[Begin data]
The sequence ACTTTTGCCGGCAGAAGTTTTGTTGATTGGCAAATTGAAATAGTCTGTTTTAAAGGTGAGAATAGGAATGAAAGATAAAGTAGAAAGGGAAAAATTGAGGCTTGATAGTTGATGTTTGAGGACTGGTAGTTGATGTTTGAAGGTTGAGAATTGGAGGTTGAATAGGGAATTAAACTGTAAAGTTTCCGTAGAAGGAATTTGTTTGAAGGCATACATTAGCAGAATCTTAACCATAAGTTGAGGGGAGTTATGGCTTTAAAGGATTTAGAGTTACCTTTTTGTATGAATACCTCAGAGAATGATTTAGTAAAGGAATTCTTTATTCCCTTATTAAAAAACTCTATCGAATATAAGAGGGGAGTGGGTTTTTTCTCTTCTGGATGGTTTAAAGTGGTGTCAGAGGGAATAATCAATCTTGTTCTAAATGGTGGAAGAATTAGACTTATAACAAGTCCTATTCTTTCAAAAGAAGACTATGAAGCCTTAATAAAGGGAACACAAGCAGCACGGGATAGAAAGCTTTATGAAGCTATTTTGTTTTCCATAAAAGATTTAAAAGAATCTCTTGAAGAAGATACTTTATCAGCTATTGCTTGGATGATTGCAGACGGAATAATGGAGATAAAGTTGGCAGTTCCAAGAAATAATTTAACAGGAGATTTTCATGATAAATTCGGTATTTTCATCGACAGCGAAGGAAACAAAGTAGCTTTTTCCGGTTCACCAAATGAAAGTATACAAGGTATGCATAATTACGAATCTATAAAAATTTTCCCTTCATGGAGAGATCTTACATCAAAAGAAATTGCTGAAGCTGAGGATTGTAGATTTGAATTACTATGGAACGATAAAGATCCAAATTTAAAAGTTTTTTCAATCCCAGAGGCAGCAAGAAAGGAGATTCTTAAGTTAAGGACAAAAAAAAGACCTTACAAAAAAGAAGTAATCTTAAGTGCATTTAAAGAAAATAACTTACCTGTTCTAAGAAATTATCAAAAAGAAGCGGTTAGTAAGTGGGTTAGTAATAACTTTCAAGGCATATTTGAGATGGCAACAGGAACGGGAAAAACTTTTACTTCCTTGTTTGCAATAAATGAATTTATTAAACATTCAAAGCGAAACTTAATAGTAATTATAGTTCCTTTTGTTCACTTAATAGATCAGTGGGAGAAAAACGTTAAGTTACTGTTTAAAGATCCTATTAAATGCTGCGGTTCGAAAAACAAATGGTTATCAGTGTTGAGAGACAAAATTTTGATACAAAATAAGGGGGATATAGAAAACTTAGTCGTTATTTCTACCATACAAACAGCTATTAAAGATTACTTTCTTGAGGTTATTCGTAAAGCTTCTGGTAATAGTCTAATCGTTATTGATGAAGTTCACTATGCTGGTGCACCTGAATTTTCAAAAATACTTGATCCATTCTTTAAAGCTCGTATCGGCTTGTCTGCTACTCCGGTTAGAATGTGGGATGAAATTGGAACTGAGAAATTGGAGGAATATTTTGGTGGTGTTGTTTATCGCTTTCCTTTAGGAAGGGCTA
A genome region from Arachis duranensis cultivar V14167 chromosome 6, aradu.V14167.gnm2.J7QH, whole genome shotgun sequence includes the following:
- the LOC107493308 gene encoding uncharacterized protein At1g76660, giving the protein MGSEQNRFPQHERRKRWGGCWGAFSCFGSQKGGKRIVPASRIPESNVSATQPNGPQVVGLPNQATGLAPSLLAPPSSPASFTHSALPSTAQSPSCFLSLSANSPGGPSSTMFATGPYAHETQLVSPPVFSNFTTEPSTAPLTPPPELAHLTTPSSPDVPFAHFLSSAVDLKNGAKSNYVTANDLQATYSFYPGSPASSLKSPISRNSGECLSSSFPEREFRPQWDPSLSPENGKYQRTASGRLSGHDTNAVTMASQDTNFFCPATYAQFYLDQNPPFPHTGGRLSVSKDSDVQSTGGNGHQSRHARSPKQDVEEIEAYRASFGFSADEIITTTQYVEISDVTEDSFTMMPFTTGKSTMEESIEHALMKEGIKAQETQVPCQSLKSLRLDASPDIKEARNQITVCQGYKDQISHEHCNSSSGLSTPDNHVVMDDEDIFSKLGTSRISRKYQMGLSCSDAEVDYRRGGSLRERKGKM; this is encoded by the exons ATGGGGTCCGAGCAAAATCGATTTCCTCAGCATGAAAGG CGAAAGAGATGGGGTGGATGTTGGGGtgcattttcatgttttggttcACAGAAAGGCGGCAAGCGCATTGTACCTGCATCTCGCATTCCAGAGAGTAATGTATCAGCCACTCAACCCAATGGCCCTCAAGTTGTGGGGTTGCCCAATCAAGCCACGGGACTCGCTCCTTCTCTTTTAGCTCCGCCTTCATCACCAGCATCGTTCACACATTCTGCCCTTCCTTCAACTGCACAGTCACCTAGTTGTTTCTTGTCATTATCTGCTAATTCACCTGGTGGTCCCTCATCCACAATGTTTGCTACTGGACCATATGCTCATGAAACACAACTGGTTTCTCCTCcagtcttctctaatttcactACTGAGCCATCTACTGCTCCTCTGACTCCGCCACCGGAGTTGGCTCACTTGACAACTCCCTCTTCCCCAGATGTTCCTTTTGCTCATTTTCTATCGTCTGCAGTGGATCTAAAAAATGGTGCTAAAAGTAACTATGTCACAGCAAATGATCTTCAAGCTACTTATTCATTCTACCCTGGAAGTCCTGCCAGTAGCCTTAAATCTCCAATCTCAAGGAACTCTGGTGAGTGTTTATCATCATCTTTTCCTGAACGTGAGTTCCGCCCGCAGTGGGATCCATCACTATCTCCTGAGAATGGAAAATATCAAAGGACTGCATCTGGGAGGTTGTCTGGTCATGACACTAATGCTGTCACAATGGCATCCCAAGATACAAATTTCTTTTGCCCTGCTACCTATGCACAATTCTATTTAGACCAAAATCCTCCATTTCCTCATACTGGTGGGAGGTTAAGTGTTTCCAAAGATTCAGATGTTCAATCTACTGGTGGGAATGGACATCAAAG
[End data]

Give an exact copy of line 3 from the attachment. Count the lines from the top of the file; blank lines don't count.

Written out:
- the LOC107493308 gene encoding uncharacterized protein At1g76660, giving the protein MGSEQNRFPQHERRKRWGGCWGAFSCFGSQKGGKRIVPASRIPESNVSATQPNGPQVVGLPNQATGLAPSLLAPPSSPASFTHSALPSTAQSPSCFLSLSANSPGGPSSTMFATGPYAHETQLVSPPVFSNFTTEPSTAPLTPPPELAHLTTPSSPDVPFAHFLSSAVDLKNGAKSNYVTANDLQATYSFYPGSPASSLKSPISRNSGECLSSSFPEREFRPQWDPSLSPENGKYQRTASGRLSGHDTNAVTMASQDTNFFCPATYAQFYLDQNPPFPHTGGRLSVSKDSDVQSTGGNGHQSRHARSPKQDVEEIEAYRASFGFSADEIITTTQYVEISDVTEDSFTMMPFTTGKSTMEESIEHALMKEGIKAQETQVPCQSLKSLRLDASPDIKEARNQITVCQGYKDQISHEHCNSSSGLSTPDNHVVMDDEDIFSKLGTSRISRKYQMGLSCSDAEVDYRRGGSLRERKGKM; this is encoded by the exons ATGGGGTCCGAGCAAAATCGATTTCCTCAGCATGAAAGG CGAAAGAGATGGGGTGGATGTTGGGGtgcattttcatgttttggttcACAGAAAGGCGGCAAGCGCATTGTACCTGCATCTCGCATTCCAGAGAGTAATGTATCAGCCACTCAACCCAATGGCCCTCAAGTTGTGGGGTTGCCCAATCAAGCCACGGGACTCGCTCCTTCTCTTTTAGCTCCGCCTTCATCACCAGCATCGTTCACACATTCTGCCCTTCCTTCAACTGCACAGTCACCTAGTTGTTTCTTGTCATTATCTGCTAATTCACCTGGTGGTCCCTCATCCACAATGTTTGCTACTGGACCATATGCTCATGAAACACAACTGGTTTCTCCTCcagtcttctctaatttcactACTGAGCCATCTACTGCTCCTCTGACTCCGCCACCGGAGTTGGCTCACTTGACAACTCCCTCTTCCCCAGATGTTCCTTTTGCTCATTTTCTATCGTCTGCAGTGGATCTAAAAAATGGTGCTAAAAGTAACTATGTCACAGCAAATGATCTTCAAGCTACTTATTCATTCTACCCTGGAAGTCCTGCCAGTAGCCTTAAATCTCCAATCTCAAGGAACTCTGGTGAGTGTTTATCATCATCTTTTCCTGAACGTGAGTTCCGCCCGCAGTGGGATCCATCACTATCTCCTGAGAATGGAAAATATCAAAGGACTGCATCTGGGAGGTTGTCTGGTCATGACACTAATGCTGTCACAATGGCATCCCAAGATACAAATTTCTTTTGCCCTGCTACCTATGCACAATTCTATTTAGACCAAAATCCTCCATTTCCTCATACTGGTGGGAGGTTAAGTGTTTCCAAAGATTCAGATGTTCAATCTACTGGTGGGAATGGACATCAAAG